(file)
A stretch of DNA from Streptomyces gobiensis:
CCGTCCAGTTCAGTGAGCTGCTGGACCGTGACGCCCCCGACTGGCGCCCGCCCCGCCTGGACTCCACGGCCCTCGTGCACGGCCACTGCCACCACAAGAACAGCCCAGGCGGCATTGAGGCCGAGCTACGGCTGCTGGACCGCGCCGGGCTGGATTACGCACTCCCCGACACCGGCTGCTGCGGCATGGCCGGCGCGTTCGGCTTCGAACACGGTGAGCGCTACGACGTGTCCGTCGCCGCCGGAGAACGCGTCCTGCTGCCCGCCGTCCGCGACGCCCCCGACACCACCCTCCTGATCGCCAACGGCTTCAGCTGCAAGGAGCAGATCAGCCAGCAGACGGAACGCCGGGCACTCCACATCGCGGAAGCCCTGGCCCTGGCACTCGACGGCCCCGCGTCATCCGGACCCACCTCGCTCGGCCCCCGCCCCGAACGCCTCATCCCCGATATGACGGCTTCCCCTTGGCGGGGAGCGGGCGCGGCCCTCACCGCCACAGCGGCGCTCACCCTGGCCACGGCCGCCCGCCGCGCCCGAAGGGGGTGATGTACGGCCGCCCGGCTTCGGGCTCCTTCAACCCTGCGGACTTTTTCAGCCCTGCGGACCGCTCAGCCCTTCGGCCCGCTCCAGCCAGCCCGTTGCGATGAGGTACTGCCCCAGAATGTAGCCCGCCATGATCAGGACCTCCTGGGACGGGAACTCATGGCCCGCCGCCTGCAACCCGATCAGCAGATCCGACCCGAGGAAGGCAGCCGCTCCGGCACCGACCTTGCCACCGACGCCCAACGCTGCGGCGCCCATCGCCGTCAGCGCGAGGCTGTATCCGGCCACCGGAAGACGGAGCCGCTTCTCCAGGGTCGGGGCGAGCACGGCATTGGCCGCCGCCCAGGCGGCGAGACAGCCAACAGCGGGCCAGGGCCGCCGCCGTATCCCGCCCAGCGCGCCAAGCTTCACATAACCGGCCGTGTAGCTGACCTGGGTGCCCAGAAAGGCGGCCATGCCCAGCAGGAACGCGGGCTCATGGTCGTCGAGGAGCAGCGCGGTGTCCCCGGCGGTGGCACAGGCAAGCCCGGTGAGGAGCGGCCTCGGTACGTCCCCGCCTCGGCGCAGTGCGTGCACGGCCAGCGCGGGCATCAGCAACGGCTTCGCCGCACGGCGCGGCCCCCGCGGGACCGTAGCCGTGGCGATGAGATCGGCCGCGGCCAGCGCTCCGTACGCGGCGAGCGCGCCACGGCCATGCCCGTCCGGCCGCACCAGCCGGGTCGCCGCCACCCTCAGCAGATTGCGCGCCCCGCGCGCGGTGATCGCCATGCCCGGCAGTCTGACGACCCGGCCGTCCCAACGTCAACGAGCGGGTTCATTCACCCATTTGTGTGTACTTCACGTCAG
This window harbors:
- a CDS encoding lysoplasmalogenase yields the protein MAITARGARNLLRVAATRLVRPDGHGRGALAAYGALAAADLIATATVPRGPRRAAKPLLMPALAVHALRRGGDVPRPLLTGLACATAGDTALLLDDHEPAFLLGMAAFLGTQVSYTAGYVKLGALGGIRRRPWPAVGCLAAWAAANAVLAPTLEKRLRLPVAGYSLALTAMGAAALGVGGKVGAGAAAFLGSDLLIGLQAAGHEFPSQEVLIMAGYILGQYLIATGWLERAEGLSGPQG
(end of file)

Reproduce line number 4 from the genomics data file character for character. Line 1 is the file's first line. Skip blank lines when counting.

- a CDS encoding lysoplasmalogenase yields the protein MAITARGARNLLRVAATRLVRPDGHGRGALAAYGALAAADLIATATVPRGPRRAAKPLLMPALAVHALRRGGDVPRPLLTGLACATAGDTALLLDDHEPAFLLGMAAFLGTQVSYTAGYVKLGALGGIRRRPWPAVGCLAAWAAANAVLAPTLEKRLRLPVAGYSLALTAMGAAALGVGGKVGAGAAAFLGSDLLIGLQAAGHEFPSQEVLIMAGYILGQYLIATGWLERAEGLSGPQG